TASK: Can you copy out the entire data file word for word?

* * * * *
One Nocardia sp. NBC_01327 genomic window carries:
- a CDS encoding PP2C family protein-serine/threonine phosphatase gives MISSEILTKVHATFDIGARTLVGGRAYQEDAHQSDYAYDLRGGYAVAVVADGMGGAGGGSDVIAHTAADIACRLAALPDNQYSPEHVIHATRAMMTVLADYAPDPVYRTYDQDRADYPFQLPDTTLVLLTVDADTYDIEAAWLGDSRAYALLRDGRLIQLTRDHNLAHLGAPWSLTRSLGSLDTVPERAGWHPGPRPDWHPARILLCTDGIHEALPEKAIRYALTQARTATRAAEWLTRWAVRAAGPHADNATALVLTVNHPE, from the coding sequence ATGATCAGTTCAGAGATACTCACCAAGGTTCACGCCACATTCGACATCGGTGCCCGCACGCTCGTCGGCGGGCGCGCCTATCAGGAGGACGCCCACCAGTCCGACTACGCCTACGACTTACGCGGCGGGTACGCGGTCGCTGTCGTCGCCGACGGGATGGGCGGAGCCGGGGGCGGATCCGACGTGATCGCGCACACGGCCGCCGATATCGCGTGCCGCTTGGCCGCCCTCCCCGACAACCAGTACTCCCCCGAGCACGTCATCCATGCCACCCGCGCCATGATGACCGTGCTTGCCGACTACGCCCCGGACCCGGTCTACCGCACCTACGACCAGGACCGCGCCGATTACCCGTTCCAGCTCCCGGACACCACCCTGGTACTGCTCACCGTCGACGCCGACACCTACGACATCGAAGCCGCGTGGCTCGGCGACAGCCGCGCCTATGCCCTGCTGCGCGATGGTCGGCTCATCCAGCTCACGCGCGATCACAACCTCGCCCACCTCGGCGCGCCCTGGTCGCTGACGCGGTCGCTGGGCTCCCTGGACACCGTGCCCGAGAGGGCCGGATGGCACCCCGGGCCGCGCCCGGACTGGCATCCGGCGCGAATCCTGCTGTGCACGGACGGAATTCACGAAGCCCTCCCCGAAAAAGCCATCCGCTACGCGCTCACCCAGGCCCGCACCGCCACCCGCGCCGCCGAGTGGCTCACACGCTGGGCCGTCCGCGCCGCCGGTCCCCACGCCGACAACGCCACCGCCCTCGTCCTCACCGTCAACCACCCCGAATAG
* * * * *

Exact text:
One Nocardia sp. NBC_01327 genomic window carries:
- a CDS encoding PP2C family protein-serine/threonine phosphatase gives MISSEILTKVHATFDIGARTLVGGRAYQEDAHQSDYAYDLRGGYAVAVVADGMGGAGGGSDVIAHTAADIACRLAALPDNQYSPEHVIHATRAMMTVLADYAPDPVYRTYDQDRADYPFQLPDTTLVLLTVDADTYDIEAAWLGDSRAYALLRDGRLIQLTRDHNLAHLGAPWSLTRSLGSLDTVPERAGWHPGPRPDWHPARILLCTDGIHEALPEKAIRYALTQARTATRAAEWLTRWAVRAAGPHADNATALVLTVNHPE, from the coding sequence ATGATCAGTTCAGAGATACTCACCAAGGTTCACGCCACATTCGACATCGGTGCCCGCACGCTCGTCGGCGGGCGCGCCTATCAGGAGGACGCCCACCAGTCCGACTACGCCTACGACTTACGCGGCGGGTACGCGGTCGCTGTCGTCGCCGACGGGATGGGCGGAGCCGGGGGCGGATCCGACGTGATCGCGCACACGGCCGCCGATATCGCGTGCCGCTTGGCCGCCCTCCCCGACAACCAGTACTCCCCCGAGCACGTCATCCATGCCACCCGCGCCATGATGACCGTGCTTGCCGACTACGCCCCGGACCCGGTCTACCGCACCTACGACCAGGACCGCGCCGATTACCCGTTCCAGCTCCCGGACACCACCCTGGTACTGCTCACCGTCGACGCCGACACCTACGACATCGAAGCCGCGTGGCTCGGCGACAGCCGCGCCTATGCCCTGCTGCGCGATGGTCGGCTCATCCAGCTCACGCGCGATCACAACCTCGCCCACCTCGGCGCGCCCTGGTCGCTGACGCGGTCGCTGGGCTCCCTGGACACCGTGCCCGAGAGGGCCGGATGGCACCCCGGGCCGCGCCCGGACTGGCATCCGGCGCGAATCCTGCTGTGCACGGACGGAATTCACGAAGCCCTCCCCGAAAAAGCCATCCGCTACGCGCTCACCCAGGCCCGCACCGCCACCCGCGCCGCCGAGTGGCTCACACGCTGGGCCGTCCGCGCCGCCGGTCCCCACGCCGACAACGCCACCGCCCTCGTCCTCACCGTCAACCACCCCGAATAG